Let me begin with a statement that perhaps will become the backbone of this article – Kanika Dhillon is a wordsmith par excellence, an author who’s in love with her craft. The way she understands, portrays and enunciates human psyche, that’s really rare in today’s time. Love is an eternal feeling. Perhaps with changing times, we have stopped looking at love as a feeling and often weigh it down with our humongous set of expectations. If you have read other ‘views’ which predominantly state few of these about ‘Kedarnath’ – Melodramatic, Barjatya style of filmmaking, running stereotypes, dated concept – well, bollocks to all ! Love still remains that feeling, which makes one go weak in the knee, be it the sharing of tea from one glass or whispering sweet nothings amidst the hullabaloo of this world. Love is listening to heartbeats over phone. Love is stealing those glances, in the middle of the crowd. It’s that feeling, that inspires people to do the unimaginable, achieve the unthinkable. Kanika and Abhishek Kapoor, co-credited as the writers, choose to tell an important point in the garb of a film, that is often told but always misinterpreted. Religion doesn’t create barriers, people do. 

‘Kedarnath’ is one of those films. 

Motifs run like water in this film. Tussle between two sisters, like the two untamed tributaries of the same river forms a major focal point of the story. The elder sister, blames her sibling to have stolen her fiancé, whereas it’s the fiancé who has broken the engagement, as he has eyes for the younger sister. Kanika raises a daft fact – in this man’s world, despite of a man’s fault, a woman blames another for her loss. Religion and trade, they both make their presence felt here. Environmental issues are merely touched upon, for the bigger issue here are greed and malice. Turn the pages from history and one will see, great empires have crumbled, for the unquenchable human greed and malicious intents. The film hints about the self gratifying trade that has flourished in the name of religion, at the very beginning as we see a nomadic sadhu blabbering these fab lines,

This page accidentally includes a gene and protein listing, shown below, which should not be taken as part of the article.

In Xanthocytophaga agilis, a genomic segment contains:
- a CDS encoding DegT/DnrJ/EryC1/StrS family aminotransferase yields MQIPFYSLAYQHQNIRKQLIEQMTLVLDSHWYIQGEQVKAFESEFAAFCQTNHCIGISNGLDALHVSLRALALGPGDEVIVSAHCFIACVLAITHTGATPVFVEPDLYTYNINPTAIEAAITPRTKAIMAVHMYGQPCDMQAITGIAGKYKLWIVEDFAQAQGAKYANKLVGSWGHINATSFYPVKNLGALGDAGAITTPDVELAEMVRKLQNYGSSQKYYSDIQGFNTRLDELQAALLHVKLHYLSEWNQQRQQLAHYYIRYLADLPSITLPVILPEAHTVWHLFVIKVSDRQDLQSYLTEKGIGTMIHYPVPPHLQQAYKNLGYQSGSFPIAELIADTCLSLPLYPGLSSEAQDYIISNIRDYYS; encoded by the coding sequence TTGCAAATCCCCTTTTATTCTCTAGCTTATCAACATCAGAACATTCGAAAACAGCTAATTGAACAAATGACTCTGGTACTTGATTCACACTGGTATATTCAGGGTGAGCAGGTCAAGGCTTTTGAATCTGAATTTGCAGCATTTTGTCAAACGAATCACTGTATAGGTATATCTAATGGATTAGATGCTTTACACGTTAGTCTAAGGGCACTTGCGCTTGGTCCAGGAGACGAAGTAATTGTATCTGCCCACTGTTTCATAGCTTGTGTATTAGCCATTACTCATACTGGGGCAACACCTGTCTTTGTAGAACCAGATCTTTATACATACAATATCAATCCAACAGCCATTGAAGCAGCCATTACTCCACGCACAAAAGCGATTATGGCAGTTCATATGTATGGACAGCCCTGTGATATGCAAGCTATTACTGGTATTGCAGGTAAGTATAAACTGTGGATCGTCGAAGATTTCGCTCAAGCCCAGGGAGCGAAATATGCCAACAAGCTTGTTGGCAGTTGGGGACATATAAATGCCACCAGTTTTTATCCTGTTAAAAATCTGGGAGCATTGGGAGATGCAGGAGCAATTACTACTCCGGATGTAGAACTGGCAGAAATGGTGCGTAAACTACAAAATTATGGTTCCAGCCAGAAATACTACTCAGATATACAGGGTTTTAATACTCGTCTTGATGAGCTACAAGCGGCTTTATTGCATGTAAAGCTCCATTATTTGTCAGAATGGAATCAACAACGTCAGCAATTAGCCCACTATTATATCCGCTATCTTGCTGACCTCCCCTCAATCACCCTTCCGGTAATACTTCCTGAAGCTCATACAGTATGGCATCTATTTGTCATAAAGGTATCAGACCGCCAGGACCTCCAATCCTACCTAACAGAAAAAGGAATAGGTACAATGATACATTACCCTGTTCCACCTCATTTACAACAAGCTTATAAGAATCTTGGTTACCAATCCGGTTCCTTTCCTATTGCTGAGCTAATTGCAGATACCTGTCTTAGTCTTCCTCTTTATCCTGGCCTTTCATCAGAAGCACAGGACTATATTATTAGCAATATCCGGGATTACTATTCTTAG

Aa, phir se zehar ke ghunt peete hain…Chal, Shankar-Shankar khelte hain…

The film works primarily because of the writing. There’s so much of love in it. The first time Mukku sees Mansoor, the first time Mansoor perceives his helplessness about the relationship, Mukku’s unflinching determination to prove her love for Mansoor and Mansoor’s unselfish act to save everyone – it all stems from the fact that people, when in love, often end up doing the unthinkable. Sara Ali Khan, in a fantastic debut, plays Mukku aka Mandakini, the feisty form of the Ganges. Sushant Singh Rajput is Mansoor, one of the many carriage bearers of the Kedarnath valley. When the wild stream of the river meets the tranquil and serene rock, it affects both. The river becomes calm while the edgy rock smoothens up. Mukku and Mansoor’s love somewhat mirrors this relationship. Sushant, a wonderful actor that he is, imbibes Mansoor in totality, flesh and blood. Sara shows spunk in abundance. Together, this pair spells magic. Their relationship, which grows through the song ‘Qaafirana’ is one the major highlights of the film. 

The ensemble cast supports the leads effectively. Nitish Bharadwaj, famously known as the Krishna of B.R Chopra’s ‘Mahabharat’ comes back to the silver screen, after a long hiatus. Alka Amin as Mansoor’s mother, is effective, especially in the sequence where she chides him for being more like his late father. Nishant Dahiya, as the chief antagonist does well, for his role seems an author backed one. Pooja Gor, as the elder sister Brinda gets a meaty role and enacts it pretty well. The film boasts of some amazing cinematography, thanks to Tushar Kanti Roy. The music is courtesy the pied piper of our times – Amit Trivedi and it goes without saying, is melodious with all four songs being current chartbusters. The film runs at a great pace of 116 minutes, the editing credits for which goes to Chandan Arora. 

Eventually it’s the director’s vision that makes ‘Kedarnath’ a visual spectacle, which it eventually turns into. The Uttarakhand floods of 2013 forms the background of the star crossed lovers and their doomed love story. But more than the flood or the or its causes, it’s the humane story of ‘Kedarnath’ that appeals the most. The catastrophic flood, an allegory of the God’s wrath on people in retaliation of what the couple goes through, is shown in a spectacular way. ‘Kedarnath’ proves that Abhishek Kapoor is in top form here. Fabulous work!

Watch the film for the performances and the epic finale, that’s worth of getting goosebumps. But it’s the doomed lovers who are going to remain with you, long after the film is over. 

Woh Kehte Hain Na, Unki Mohhabat Bade Kamaal Ki Hoti Hai, Jin ka Milna Muqaddar Main Nahin Hota…

The Cinemawala Rating: 3.5/5

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